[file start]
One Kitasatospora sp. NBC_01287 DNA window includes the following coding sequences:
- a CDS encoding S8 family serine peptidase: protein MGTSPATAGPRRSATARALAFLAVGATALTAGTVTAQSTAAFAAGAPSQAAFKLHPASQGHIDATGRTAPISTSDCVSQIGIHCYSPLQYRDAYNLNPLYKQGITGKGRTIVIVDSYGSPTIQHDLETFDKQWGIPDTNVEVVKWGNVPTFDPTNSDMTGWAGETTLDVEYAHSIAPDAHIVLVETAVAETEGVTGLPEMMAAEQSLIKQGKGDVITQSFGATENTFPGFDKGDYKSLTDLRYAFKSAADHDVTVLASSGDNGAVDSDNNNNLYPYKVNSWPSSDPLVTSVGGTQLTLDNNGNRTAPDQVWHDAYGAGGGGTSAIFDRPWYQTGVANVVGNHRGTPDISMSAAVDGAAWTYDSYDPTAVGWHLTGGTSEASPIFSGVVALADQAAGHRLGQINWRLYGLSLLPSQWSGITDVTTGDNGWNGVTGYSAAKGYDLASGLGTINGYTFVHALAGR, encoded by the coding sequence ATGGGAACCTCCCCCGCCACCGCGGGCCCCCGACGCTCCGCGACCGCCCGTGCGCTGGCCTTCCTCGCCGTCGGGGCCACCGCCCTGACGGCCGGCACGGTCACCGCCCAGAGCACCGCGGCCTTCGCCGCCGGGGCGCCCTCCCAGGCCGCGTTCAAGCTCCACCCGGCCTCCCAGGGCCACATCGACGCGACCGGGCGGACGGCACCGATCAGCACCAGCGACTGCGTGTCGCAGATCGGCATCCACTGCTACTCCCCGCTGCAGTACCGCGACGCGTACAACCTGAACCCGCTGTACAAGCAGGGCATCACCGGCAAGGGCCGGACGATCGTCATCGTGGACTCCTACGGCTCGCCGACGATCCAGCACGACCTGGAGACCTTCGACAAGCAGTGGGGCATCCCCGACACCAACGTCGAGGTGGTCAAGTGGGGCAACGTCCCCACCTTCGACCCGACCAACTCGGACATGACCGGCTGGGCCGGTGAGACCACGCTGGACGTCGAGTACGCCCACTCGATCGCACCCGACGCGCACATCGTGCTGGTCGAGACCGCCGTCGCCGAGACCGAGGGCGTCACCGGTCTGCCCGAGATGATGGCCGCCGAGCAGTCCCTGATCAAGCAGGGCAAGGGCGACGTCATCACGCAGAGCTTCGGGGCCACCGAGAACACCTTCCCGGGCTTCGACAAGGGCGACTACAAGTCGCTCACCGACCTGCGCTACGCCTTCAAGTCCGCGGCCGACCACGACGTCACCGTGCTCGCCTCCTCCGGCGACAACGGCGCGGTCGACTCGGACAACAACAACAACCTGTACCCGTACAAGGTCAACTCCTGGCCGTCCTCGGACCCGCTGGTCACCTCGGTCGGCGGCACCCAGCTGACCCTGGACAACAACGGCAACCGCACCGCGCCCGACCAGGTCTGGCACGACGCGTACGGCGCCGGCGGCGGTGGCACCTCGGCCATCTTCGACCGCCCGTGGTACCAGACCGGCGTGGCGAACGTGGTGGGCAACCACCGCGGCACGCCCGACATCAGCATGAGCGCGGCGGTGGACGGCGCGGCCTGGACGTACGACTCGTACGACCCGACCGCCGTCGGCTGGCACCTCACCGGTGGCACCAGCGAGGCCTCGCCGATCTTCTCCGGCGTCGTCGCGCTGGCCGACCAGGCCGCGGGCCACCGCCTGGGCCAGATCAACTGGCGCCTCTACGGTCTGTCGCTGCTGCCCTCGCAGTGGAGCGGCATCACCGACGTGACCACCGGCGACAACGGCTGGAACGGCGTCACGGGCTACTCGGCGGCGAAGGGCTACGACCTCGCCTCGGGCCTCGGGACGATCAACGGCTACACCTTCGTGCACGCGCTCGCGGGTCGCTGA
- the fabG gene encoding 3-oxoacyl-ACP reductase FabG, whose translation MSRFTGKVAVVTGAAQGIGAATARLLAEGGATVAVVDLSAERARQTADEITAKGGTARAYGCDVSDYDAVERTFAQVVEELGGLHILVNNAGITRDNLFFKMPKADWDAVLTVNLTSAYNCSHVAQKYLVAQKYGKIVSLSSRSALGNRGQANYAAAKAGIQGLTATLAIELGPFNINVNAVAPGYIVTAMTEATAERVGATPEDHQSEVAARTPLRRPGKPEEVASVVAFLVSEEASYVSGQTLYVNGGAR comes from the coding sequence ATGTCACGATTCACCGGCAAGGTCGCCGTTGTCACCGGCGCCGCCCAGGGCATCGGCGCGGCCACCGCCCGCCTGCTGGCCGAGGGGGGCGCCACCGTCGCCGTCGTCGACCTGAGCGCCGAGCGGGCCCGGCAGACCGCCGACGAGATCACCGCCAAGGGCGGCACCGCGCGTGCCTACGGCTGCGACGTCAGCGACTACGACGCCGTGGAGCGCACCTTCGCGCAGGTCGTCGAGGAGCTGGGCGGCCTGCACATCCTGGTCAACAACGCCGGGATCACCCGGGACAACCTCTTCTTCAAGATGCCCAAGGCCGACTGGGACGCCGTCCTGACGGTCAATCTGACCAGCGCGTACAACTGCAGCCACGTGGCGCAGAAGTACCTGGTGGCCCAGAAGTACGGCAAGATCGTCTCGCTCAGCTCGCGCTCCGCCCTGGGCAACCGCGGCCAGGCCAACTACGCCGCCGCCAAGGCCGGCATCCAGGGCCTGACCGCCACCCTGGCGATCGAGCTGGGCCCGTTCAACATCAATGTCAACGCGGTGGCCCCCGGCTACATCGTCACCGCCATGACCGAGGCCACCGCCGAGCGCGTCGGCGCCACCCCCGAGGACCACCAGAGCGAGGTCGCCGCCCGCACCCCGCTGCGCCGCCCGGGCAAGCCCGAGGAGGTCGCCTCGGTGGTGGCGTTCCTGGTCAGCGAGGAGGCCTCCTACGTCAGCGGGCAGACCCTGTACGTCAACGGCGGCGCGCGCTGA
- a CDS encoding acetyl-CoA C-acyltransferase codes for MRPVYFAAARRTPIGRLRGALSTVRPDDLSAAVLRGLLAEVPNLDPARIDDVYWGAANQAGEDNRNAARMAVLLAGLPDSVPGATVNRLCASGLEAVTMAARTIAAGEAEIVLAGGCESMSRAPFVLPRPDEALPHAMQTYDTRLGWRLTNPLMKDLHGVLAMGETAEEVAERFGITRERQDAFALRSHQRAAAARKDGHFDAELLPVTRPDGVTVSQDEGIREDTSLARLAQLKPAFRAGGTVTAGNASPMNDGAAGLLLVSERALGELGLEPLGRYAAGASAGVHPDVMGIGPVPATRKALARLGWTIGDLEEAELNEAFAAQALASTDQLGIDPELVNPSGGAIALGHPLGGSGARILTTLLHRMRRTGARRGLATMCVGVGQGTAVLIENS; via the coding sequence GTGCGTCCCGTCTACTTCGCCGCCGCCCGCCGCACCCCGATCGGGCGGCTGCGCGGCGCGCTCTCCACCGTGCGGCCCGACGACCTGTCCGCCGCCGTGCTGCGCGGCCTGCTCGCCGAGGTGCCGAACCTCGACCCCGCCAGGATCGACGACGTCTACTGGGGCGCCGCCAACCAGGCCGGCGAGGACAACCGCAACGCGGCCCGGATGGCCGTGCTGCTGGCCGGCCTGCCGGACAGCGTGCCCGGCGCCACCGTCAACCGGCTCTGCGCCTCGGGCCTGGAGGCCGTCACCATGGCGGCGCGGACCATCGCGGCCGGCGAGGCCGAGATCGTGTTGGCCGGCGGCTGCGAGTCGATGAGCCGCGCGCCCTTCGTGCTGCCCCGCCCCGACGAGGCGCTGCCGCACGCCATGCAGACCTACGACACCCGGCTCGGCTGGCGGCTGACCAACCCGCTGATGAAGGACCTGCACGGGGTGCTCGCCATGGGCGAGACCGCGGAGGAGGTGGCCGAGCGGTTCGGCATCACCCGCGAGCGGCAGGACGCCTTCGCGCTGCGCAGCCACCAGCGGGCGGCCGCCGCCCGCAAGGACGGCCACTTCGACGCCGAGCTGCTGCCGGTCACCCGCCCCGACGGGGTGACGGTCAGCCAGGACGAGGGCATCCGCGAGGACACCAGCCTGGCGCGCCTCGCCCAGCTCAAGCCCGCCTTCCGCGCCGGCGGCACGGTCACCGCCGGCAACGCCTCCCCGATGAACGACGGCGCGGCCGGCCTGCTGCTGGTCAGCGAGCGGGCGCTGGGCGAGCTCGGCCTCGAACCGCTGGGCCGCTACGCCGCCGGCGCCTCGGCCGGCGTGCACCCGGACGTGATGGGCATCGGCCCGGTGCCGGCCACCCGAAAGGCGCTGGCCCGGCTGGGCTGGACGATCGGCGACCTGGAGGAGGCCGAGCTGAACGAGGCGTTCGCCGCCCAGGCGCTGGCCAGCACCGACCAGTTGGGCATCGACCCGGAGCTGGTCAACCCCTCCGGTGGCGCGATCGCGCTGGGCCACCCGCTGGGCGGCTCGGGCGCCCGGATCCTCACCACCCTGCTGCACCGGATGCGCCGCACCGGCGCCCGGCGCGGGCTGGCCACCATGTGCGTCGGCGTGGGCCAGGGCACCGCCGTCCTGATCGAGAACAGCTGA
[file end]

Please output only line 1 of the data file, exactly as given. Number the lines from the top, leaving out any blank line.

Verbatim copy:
One Kitasatospora sp. NBC_01287 DNA window includes the following coding sequences: